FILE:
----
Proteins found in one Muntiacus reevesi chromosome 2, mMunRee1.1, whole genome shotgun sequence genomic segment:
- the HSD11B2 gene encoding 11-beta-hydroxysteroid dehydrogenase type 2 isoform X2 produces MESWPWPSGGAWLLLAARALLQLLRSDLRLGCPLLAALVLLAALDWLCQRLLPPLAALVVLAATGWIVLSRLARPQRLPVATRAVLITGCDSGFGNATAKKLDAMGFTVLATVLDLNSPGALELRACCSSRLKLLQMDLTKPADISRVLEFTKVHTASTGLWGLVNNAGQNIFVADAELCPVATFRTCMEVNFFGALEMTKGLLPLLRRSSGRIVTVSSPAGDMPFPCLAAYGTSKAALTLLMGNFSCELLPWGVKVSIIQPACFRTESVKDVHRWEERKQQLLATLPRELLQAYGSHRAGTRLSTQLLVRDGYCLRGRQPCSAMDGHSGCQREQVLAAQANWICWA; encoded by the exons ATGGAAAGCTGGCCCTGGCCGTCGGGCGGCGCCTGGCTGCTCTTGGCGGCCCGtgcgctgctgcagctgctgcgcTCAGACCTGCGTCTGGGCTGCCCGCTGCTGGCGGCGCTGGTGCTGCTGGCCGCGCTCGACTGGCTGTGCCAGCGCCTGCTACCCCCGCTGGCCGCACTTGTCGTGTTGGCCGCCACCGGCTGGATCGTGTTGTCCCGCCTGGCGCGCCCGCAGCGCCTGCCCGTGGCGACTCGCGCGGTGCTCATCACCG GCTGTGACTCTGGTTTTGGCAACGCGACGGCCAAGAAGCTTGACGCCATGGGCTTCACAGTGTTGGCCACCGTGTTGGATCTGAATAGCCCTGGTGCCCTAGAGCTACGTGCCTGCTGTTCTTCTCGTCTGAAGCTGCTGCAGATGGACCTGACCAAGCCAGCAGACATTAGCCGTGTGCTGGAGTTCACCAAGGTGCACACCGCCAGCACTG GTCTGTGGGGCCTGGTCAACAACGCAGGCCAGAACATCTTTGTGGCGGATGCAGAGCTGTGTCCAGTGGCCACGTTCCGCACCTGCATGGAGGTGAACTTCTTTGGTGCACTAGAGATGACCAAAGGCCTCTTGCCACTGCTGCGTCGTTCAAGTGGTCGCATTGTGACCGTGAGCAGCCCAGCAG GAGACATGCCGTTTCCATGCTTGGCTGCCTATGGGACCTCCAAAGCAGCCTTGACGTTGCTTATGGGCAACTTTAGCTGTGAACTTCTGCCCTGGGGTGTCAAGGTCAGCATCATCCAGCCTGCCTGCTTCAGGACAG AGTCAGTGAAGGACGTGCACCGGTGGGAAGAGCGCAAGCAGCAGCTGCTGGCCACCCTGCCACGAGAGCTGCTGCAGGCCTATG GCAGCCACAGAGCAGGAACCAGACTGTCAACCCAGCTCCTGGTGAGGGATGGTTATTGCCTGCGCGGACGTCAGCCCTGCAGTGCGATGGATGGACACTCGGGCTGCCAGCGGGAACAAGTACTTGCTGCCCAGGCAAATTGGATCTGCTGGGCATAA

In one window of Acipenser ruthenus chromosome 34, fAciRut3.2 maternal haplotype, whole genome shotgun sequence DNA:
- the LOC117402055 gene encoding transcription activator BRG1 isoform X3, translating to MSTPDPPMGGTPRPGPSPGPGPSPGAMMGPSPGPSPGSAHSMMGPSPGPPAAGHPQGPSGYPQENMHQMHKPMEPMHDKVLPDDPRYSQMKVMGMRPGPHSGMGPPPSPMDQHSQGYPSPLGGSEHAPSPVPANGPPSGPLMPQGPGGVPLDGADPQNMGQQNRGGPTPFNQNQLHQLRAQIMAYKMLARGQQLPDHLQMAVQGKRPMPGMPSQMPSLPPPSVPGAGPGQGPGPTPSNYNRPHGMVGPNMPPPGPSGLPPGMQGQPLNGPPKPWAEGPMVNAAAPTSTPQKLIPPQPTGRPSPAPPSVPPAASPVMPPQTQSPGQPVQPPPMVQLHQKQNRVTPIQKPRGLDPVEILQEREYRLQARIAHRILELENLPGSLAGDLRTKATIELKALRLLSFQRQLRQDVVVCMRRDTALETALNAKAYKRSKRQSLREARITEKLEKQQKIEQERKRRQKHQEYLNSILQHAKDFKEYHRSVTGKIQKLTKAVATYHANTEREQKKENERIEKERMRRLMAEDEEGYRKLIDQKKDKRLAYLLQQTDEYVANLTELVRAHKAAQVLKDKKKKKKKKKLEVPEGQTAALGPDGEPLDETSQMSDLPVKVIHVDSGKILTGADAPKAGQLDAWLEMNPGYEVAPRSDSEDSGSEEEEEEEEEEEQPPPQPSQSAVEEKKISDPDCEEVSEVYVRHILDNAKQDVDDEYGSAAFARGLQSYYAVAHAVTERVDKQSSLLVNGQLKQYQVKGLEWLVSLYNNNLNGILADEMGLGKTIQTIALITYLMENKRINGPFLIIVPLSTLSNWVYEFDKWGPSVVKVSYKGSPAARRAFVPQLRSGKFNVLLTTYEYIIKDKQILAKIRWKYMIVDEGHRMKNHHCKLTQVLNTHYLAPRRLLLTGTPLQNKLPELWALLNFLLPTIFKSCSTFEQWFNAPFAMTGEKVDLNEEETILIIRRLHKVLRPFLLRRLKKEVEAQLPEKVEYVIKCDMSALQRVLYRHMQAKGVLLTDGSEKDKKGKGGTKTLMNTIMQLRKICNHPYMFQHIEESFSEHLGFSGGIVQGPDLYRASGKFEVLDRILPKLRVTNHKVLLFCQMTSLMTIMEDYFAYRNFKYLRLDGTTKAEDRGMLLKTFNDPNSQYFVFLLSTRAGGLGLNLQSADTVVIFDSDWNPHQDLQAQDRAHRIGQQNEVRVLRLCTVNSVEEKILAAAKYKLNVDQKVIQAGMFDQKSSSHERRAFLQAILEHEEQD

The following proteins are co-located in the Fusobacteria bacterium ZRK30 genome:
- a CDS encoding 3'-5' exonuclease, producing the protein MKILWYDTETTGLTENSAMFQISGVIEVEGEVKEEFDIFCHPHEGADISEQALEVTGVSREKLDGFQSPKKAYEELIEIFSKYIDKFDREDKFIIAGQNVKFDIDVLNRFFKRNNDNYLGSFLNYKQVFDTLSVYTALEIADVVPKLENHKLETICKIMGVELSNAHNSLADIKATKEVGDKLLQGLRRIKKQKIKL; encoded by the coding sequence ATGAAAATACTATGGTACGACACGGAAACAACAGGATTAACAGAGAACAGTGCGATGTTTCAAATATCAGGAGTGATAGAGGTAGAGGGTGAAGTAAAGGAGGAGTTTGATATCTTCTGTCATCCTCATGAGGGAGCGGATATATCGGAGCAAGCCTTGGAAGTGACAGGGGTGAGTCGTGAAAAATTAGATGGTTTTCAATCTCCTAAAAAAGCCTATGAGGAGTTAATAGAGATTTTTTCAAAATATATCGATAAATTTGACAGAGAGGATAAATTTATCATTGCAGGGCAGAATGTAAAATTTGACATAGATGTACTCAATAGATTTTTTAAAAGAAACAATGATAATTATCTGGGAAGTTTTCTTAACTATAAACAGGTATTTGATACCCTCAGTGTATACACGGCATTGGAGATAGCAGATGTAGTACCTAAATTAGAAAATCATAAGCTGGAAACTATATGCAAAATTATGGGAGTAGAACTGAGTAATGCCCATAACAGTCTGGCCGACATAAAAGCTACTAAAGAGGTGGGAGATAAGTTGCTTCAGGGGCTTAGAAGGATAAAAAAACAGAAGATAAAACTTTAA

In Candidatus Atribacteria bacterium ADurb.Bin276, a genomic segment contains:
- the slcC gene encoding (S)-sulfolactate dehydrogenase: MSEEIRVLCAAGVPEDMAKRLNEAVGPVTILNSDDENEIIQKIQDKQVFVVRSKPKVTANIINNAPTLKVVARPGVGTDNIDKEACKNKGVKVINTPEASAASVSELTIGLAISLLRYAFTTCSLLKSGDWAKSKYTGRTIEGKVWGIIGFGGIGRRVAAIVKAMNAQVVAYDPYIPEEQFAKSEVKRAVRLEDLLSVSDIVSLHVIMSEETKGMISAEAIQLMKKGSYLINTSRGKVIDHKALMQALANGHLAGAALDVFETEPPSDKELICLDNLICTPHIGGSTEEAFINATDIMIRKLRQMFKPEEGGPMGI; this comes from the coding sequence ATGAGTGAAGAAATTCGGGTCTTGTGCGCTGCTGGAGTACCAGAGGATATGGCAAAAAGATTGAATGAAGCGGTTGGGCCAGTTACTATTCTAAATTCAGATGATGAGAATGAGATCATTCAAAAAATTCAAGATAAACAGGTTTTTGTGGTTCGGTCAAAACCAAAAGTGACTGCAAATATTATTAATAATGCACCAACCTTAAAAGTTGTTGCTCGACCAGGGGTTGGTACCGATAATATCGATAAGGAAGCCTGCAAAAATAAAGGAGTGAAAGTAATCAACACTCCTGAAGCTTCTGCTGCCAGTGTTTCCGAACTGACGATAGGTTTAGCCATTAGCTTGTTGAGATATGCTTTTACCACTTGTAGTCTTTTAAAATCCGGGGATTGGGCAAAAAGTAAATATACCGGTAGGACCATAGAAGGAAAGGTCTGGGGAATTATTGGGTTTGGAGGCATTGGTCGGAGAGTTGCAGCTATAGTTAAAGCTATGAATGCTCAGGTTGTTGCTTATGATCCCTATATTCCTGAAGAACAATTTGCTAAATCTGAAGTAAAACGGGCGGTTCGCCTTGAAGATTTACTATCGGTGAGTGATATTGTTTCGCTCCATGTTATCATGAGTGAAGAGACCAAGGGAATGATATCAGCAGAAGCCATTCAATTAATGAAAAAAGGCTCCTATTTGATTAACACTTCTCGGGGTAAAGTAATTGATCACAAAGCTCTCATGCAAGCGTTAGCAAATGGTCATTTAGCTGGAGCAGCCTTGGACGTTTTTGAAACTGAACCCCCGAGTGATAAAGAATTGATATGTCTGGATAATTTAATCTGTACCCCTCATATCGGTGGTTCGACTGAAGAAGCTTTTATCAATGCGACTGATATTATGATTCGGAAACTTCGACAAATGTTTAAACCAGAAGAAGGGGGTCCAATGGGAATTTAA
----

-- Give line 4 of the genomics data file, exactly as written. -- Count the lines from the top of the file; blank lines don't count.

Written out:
- the LOC117402055 gene encoding transcription activator BRG1 isoform X3, translating to MSTPDPPMGGTPRPGPSPGPGPSPGAMMGPSPGPSPGSAHSMMGPSPGPPAAGHPQGPSGYPQENMHQMHKPMEPMHDKVLPDDPRYSQMKVMGMRPGPHSGMGPPPSPMDQHSQGYPSPLGGSEHAPSPVPANGPPSGPLMPQGPGGVPLDGADPQNMGQQNRGGPTPFNQNQLHQLRAQIMAYKMLARGQQLPDHLQMAVQGKRPMPGMPSQMPSLPPPSVPGAGPGQGPGPTPSNYNRPHGMVGPNMPPPGPSGLPPGMQGQPLNGPPKPWAEGPMVNAAAPTSTPQKLIPPQPTGRPSPAPPSVPPAASPVMPPQTQSPGQPVQPPPMVQLHQKQNRVTPIQKPRGLDPVEILQEREYRLQARIAHRILELENLPGSLAGDLRTKATIELKALRLLSFQRQLRQDVVVCMRRDTALETALNAKAYKRSKRQSLREARITEKLEKQQKIEQERKRRQKHQEYLNSILQHAKDFKEYHRSVTGKIQKLTKAVATYHANTEREQKKENERIEKERMRRLMAEDEEGYRKLIDQKKDKRLAYLLQQTDEYVANLTELVRAHKAAQVLKDKKKKKKKKKLEVPEGQTAALGPDGEPLDETSQMSDLPVKVIHVDSGKILTGADAPKAGQLDAWLEMNPGYEVAPRSDSEDSGSEEEEEEEEEEEQPPPQPSQSAVEEKKISDPDCEEVSEVYVRHILDNAKQDVDDEYGSAAFARGLQSYYAVAHAVTERVDKQSSLLVNGQLKQYQVKGLEWLVSLYNNNLNGILADEMGLGKTIQTIALITYLMENKRINGPFLIIVPLSTLSNWVYEFDKWGPSVVKVSYKGSPAARRAFVPQLRSGKFNVLLTTYEYIIKDKQILAKIRWKYMIVDEGHRMKNHHCKLTQVLNTHYLAPRRLLLTGTPLQNKLPELWALLNFLLPTIFKSCSTFEQWFNAPFAMTGEKVDLNEEETILIIRRLHKVLRPFLLRRLKKEVEAQLPEKVEYVIKCDMSALQRVLYRHMQAKGVLLTDGSEKDKKGKGGTKTLMNTIMQLRKICNHPYMFQHIEESFSEHLGFSGGIVQGPDLYRASGKFEVLDRILPKLRVTNHKVLLFCQMTSLMTIMEDYFAYRNFKYLRLDGTTKAEDRGMLLKTFNDPNSQYFVFLLSTRAGGLGLNLQSADTVVIFDSDWNPHQDLQAQDRAHRIGQQNEVRVLRLCTVNSVEEKILAAAKYKLNVDQKVIQAGMFDQKSSSHERRAFLQAILEHEEQD